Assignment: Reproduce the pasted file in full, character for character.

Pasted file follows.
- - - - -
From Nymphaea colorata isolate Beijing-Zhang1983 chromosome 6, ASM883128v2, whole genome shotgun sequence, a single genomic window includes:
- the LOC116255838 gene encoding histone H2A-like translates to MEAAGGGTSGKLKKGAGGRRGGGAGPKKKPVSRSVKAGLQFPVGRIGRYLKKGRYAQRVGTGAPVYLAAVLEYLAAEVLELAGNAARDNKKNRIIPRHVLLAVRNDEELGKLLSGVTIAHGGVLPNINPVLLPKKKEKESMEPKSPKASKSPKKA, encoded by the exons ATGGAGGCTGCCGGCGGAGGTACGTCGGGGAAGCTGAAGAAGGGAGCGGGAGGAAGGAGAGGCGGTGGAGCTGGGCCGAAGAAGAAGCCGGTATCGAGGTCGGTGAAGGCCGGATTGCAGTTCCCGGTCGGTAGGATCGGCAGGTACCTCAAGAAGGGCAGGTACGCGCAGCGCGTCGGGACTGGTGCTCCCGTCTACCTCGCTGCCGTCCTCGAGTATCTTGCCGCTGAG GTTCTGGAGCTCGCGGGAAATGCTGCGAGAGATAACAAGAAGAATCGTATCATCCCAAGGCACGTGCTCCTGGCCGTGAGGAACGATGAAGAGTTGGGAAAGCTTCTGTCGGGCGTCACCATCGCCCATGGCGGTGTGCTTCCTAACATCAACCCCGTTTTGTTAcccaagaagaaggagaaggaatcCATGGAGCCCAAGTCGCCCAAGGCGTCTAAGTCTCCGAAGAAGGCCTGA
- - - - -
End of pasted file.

From Nymphaea colorata isolate Beijing-Zhang1983 chromosome 6, ASM883128v2, whole genome shotgun sequence, a single genomic window includes:
- the LOC116255838 gene encoding histone H2A-like translates to MEAAGGGTSGKLKKGAGGRRGGGAGPKKKPVSRSVKAGLQFPVGRIGRYLKKGRYAQRVGTGAPVYLAAVLEYLAAEVLELAGNAARDNKKNRIIPRHVLLAVRNDEELGKLLSGVTIAHGGVLPNINPVLLPKKKEKESMEPKSPKASKSPKKA, encoded by the exons ATGGAGGCTGCCGGCGGAGGTACGTCGGGGAAGCTGAAGAAGGGAGCGGGAGGAAGGAGAGGCGGTGGAGCTGGGCCGAAGAAGAAGCCGGTATCGAGGTCGGTGAAGGCCGGATTGCAGTTCCCGGTCGGTAGGATCGGCAGGTACCTCAAGAAGGGCAGGTACGCGCAGCGCGTCGGGACTGGTGCTCCCGTCTACCTCGCTGCCGTCCTCGAGTATCTTGCCGCTGAG GTTCTGGAGCTCGCGGGAAATGCTGCGAGAGATAACAAGAAGAATCGTATCATCCCAAGGCACGTGCTCCTGGCCGTGAGGAACGATGAAGAGTTGGGAAAGCTTCTGTCGGGCGTCACCATCGCCCATGGCGGTGTGCTTCCTAACATCAACCCCGTTTTGTTAcccaagaagaaggagaaggaatcCATGGAGCCCAAGTCGCCCAAGGCGTCTAAGTCTCCGAAGAAGGCCTGA